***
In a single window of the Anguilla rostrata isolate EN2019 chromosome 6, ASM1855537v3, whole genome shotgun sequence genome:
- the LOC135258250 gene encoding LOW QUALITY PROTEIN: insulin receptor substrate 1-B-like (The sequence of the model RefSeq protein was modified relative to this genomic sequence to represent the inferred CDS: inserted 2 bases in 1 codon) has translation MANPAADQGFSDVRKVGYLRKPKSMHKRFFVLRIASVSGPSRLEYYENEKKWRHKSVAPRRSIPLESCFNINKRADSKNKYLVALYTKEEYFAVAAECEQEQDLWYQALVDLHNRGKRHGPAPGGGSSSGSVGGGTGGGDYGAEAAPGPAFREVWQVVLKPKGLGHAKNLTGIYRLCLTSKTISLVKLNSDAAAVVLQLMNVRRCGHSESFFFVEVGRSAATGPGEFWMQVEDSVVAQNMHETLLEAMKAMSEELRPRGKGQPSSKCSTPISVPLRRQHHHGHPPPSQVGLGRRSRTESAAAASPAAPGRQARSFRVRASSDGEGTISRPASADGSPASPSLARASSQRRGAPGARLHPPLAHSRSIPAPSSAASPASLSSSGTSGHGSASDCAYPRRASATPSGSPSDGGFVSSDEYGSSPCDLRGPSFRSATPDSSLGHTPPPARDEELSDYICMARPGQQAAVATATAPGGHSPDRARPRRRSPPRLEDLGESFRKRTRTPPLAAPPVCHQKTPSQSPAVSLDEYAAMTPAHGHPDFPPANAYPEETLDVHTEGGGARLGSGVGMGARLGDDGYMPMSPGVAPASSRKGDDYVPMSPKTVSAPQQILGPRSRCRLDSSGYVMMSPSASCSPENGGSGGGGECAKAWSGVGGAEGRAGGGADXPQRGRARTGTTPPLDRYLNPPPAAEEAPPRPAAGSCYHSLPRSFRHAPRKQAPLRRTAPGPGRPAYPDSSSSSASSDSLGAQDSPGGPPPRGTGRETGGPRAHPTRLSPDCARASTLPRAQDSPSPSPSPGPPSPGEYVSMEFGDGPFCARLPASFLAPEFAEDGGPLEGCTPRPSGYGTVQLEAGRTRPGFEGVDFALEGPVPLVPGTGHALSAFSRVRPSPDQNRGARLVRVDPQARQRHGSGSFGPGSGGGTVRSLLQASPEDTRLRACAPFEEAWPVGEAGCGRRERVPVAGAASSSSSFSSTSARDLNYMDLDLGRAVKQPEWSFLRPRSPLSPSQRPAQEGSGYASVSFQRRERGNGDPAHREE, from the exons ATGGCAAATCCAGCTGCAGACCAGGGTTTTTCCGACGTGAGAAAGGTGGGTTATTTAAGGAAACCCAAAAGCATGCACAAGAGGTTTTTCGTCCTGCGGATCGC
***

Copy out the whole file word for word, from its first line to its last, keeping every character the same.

In a single window of the Anguilla rostrata isolate EN2019 chromosome 6, ASM1855537v3, whole genome shotgun sequence genome:
- the LOC135258250 gene encoding LOW QUALITY PROTEIN: insulin receptor substrate 1-B-like (The sequence of the model RefSeq protein was modified relative to this genomic sequence to represent the inferred CDS: inserted 2 bases in 1 codon) has translation MANPAADQGFSDVRKVGYLRKPKSMHKRFFVLRIASVSGPSRLEYYENEKKWRHKSVAPRRSIPLESCFNINKRADSKNKYLVALYTKEEYFAVAAECEQEQDLWYQALVDLHNRGKRHGPAPGGGSSSGSVGGGTGGGDYGAEAAPGPAFREVWQVVLKPKGLGHAKNLTGIYRLCLTSKTISLVKLNSDAAAVVLQLMNVRRCGHSESFFFVEVGRSAATGPGEFWMQVEDSVVAQNMHETLLEAMKAMSEELRPRGKGQPSSKCSTPISVPLRRQHHHGHPPPSQVGLGRRSRTESAAAASPAAPGRQARSFRVRASSDGEGTISRPASADGSPASPSLARASSQRRGAPGARLHPPLAHSRSIPAPSSAASPASLSSSGTSGHGSASDCAYPRRASATPSGSPSDGGFVSSDEYGSSPCDLRGPSFRSATPDSSLGHTPPPARDEELSDYICMARPGQQAAVATATAPGGHSPDRARPRRRSPPRLEDLGESFRKRTRTPPLAAPPVCHQKTPSQSPAVSLDEYAAMTPAHGHPDFPPANAYPEETLDVHTEGGGARLGSGVGMGARLGDDGYMPMSPGVAPASSRKGDDYVPMSPKTVSAPQQILGPRSRCRLDSSGYVMMSPSASCSPENGGSGGGGECAKAWSGVGGAEGRAGGGADXPQRGRARTGTTPPLDRYLNPPPAAEEAPPRPAAGSCYHSLPRSFRHAPRKQAPLRRTAPGPGRPAYPDSSSSSASSDSLGAQDSPGGPPPRGTGRETGGPRAHPTRLSPDCARASTLPRAQDSPSPSPSPGPPSPGEYVSMEFGDGPFCARLPASFLAPEFAEDGGPLEGCTPRPSGYGTVQLEAGRTRPGFEGVDFALEGPVPLVPGTGHALSAFSRVRPSPDQNRGARLVRVDPQARQRHGSGSFGPGSGGGTVRSLLQASPEDTRLRACAPFEEAWPVGEAGCGRRERVPVAGAASSSSSFSSTSARDLNYMDLDLGRAVKQPEWSFLRPRSPLSPSQRPAQEGSGYASVSFQRRERGNGDPAHREE, from the exons ATGGCAAATCCAGCTGCAGACCAGGGTTTTTCCGACGTGAGAAAGGTGGGTTATTTAAGGAAACCCAAAAGCATGCACAAGAGGTTTTTCGTCCTGCGGATCGC